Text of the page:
Pioneer Women uncover the secrets of the bathing suit

June 19, 2013 by  

A luncheon which was held recently, revealed the secrets of bathing suits from 1904 to 1960.

Although it might be hard to imagine wearing a swimsuit made of wool or denim, Fort Lauderdale’s Pioneer Women demonstrated a variety of bathing suits that would have been worn by women as early as 1904. The 56th Annual Reunion Luncheon, which was held at Tropical Acres Restaurant, presented a program which outlined the history of the swimsuit.

Patsy West is a member of the Pioneer Women and spoke of the interest and enthusiasm during the ‘Heart of the Beach: Bathing Suits’ program. One of the bathing suits belonged to former Miss Fort Lauderdale 1937, Nancy Setliff, whose daughter Patsy Hawkes presented the swimsuit. It is believed that it was handmade.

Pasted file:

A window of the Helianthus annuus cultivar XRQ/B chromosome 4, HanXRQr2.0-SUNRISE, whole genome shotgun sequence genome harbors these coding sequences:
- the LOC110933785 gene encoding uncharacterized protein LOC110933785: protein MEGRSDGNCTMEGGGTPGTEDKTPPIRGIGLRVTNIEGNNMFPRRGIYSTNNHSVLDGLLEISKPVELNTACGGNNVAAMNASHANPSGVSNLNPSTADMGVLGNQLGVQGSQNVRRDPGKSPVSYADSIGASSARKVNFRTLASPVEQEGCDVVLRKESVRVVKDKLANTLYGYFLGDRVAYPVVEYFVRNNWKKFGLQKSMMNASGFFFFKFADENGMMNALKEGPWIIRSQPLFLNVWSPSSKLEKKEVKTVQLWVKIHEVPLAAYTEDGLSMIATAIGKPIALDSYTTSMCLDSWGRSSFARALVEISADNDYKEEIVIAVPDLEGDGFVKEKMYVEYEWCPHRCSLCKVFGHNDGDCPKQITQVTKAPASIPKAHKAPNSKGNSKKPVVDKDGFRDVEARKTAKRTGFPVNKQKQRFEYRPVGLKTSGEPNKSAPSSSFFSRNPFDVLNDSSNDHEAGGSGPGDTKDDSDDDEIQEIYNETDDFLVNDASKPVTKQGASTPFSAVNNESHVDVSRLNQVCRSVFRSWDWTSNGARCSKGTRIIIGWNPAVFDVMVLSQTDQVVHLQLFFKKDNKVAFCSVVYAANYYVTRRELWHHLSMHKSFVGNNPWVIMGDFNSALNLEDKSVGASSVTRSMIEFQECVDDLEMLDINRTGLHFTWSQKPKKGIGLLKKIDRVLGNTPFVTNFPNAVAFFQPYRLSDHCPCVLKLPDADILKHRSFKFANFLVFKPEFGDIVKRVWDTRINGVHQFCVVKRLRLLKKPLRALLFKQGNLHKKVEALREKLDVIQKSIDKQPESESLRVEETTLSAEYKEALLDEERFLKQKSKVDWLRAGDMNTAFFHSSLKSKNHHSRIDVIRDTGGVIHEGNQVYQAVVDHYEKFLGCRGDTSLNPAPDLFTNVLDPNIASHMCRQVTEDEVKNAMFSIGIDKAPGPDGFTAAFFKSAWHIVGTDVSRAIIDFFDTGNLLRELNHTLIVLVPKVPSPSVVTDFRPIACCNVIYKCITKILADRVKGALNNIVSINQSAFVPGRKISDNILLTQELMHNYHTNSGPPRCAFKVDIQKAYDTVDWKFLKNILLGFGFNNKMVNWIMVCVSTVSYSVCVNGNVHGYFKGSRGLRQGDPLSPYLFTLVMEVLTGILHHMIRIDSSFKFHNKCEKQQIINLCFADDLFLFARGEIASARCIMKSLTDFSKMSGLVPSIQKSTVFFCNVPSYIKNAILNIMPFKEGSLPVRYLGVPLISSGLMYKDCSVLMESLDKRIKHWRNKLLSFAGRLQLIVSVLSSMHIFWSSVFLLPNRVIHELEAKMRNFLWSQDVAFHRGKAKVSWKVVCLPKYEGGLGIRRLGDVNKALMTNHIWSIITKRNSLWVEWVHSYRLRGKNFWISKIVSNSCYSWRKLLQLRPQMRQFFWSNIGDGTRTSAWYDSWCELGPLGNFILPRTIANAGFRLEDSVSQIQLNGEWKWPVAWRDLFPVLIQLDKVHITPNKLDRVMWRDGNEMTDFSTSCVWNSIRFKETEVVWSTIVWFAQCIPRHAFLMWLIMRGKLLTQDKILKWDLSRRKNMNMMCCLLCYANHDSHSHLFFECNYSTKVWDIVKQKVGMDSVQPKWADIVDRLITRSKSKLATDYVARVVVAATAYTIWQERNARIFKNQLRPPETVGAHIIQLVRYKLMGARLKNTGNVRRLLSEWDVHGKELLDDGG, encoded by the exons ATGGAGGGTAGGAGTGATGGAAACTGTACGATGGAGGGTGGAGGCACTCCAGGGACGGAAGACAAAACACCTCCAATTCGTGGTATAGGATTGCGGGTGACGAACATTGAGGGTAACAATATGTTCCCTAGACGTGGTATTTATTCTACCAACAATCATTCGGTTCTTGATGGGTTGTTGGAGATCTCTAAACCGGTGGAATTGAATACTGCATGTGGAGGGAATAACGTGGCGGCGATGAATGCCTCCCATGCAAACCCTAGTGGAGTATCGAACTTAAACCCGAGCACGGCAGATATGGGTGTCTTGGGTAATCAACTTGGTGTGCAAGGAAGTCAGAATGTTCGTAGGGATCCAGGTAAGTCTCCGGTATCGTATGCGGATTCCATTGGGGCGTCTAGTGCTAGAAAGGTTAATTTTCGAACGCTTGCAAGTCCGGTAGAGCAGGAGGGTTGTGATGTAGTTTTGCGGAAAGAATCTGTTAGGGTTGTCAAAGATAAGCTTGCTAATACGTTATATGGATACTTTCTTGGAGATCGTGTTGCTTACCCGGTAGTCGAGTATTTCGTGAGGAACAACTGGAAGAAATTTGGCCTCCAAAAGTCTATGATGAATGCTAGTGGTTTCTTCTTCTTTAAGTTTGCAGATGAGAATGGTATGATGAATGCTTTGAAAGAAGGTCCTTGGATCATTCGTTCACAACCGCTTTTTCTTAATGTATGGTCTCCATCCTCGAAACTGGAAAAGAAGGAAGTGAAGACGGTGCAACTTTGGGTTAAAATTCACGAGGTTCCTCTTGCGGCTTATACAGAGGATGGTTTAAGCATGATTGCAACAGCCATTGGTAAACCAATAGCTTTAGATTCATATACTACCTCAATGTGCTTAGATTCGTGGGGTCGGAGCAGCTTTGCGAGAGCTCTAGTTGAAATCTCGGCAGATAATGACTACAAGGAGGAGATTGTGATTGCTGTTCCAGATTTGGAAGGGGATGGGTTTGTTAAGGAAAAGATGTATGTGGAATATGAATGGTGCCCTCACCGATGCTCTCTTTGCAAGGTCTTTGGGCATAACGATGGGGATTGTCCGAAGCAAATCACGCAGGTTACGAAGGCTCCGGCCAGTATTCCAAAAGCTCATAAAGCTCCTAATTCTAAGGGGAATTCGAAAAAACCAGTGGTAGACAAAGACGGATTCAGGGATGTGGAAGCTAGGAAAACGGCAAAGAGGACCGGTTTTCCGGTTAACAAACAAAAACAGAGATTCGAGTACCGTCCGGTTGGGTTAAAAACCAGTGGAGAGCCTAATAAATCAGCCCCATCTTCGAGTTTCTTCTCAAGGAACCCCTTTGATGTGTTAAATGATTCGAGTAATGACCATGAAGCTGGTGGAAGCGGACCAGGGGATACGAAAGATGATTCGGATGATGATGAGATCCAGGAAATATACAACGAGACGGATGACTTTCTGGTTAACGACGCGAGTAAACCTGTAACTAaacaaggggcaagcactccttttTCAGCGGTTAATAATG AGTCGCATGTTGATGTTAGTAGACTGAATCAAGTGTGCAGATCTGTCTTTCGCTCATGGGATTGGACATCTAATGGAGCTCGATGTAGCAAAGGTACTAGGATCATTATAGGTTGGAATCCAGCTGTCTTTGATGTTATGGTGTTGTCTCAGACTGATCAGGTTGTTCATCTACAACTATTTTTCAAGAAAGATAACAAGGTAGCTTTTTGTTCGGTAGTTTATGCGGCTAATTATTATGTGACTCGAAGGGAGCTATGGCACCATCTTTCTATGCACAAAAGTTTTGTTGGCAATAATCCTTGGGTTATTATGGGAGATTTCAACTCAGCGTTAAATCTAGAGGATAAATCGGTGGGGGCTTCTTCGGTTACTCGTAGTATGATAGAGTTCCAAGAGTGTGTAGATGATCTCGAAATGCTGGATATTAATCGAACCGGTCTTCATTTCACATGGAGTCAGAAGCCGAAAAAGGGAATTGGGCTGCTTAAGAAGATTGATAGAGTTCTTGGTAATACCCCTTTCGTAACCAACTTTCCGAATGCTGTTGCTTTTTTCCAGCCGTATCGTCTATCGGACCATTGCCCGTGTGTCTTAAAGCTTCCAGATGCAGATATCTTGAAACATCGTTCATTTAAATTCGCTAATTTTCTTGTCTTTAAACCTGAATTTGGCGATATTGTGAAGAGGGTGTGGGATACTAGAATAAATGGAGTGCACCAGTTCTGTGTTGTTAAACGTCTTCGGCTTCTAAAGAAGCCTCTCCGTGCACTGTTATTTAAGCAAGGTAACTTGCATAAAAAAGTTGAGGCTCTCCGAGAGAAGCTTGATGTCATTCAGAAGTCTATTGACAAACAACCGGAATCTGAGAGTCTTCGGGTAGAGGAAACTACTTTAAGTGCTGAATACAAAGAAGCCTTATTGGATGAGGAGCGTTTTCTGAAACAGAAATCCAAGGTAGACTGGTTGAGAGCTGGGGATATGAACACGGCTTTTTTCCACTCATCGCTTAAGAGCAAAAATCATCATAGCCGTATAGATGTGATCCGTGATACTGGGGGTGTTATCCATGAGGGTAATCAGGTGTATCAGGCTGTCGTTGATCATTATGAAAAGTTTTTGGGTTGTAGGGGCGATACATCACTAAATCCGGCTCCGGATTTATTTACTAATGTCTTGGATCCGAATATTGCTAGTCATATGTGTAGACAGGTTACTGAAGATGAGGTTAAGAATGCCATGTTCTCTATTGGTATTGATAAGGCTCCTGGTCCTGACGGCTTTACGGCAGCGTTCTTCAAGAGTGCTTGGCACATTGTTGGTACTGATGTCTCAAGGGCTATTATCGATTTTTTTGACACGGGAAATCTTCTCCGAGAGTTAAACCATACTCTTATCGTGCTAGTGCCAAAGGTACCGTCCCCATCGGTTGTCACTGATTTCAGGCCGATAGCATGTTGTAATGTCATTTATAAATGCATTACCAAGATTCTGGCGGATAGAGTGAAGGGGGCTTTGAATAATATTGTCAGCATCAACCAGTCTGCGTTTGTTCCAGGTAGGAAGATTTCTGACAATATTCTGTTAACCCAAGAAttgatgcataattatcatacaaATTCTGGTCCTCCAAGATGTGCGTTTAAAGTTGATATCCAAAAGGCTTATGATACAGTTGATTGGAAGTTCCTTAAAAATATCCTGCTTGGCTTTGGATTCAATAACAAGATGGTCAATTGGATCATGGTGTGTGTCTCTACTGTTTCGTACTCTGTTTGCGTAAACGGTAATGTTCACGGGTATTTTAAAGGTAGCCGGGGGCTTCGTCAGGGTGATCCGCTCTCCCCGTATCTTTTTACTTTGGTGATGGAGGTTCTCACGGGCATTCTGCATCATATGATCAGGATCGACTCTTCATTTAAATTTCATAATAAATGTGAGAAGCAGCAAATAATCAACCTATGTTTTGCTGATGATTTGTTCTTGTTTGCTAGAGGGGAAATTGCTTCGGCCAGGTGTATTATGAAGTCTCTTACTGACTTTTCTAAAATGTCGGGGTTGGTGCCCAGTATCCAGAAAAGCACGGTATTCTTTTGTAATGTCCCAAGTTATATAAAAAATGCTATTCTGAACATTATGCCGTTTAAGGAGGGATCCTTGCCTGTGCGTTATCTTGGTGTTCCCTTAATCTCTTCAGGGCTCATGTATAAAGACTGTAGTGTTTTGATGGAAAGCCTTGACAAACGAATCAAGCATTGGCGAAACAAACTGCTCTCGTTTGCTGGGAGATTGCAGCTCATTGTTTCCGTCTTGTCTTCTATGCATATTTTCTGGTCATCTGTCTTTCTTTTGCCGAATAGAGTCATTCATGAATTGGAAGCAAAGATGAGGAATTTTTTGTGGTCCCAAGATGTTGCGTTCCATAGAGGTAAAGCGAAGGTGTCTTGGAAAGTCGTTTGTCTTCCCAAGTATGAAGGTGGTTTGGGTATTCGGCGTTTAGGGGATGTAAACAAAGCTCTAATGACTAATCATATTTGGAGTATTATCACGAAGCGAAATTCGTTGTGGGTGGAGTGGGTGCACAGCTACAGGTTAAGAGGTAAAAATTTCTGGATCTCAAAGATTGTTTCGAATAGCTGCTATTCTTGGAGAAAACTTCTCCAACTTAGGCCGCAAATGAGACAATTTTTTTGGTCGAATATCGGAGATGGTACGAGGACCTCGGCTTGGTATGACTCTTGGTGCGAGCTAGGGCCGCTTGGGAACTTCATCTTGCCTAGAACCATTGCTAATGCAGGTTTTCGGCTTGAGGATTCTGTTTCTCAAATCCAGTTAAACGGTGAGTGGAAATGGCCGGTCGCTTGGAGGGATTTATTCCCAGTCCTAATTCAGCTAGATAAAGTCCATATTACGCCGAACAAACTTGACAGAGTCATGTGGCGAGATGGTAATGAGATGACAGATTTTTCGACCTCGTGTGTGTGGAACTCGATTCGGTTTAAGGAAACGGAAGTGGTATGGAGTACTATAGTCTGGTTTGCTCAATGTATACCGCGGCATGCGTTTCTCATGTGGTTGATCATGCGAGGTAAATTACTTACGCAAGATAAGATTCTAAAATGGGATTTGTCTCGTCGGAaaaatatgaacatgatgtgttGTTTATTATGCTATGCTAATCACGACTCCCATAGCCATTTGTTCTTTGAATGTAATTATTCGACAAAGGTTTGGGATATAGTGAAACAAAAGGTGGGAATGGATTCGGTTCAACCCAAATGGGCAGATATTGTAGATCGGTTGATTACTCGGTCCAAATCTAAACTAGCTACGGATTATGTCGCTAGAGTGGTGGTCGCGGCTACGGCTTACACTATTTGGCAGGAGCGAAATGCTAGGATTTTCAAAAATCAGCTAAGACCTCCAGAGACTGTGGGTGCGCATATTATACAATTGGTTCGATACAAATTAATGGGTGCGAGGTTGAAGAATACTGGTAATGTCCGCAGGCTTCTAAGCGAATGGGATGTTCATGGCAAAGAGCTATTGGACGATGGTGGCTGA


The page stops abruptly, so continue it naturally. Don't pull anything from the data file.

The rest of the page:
Women also spoke of the time during the 1940s war, when women were not allowed to become lifeguards. The program covered the history of the swimsuit, from the very first bathing suit and the various materials used to make them, including the mohair swim suit. The event turned out to be nostalgic and fun, with women reminiscing about the rules for women and parts of the body they were not allowed to reveal, which includes the belly button and midriff.

The luncheons keep history alive and each year the annual event will be promoted, perhaps using local print companies to produce flyers and posters to remind the 426 members of Pioneer Women. The mission of the group is ‘Keeping Our History Alive’.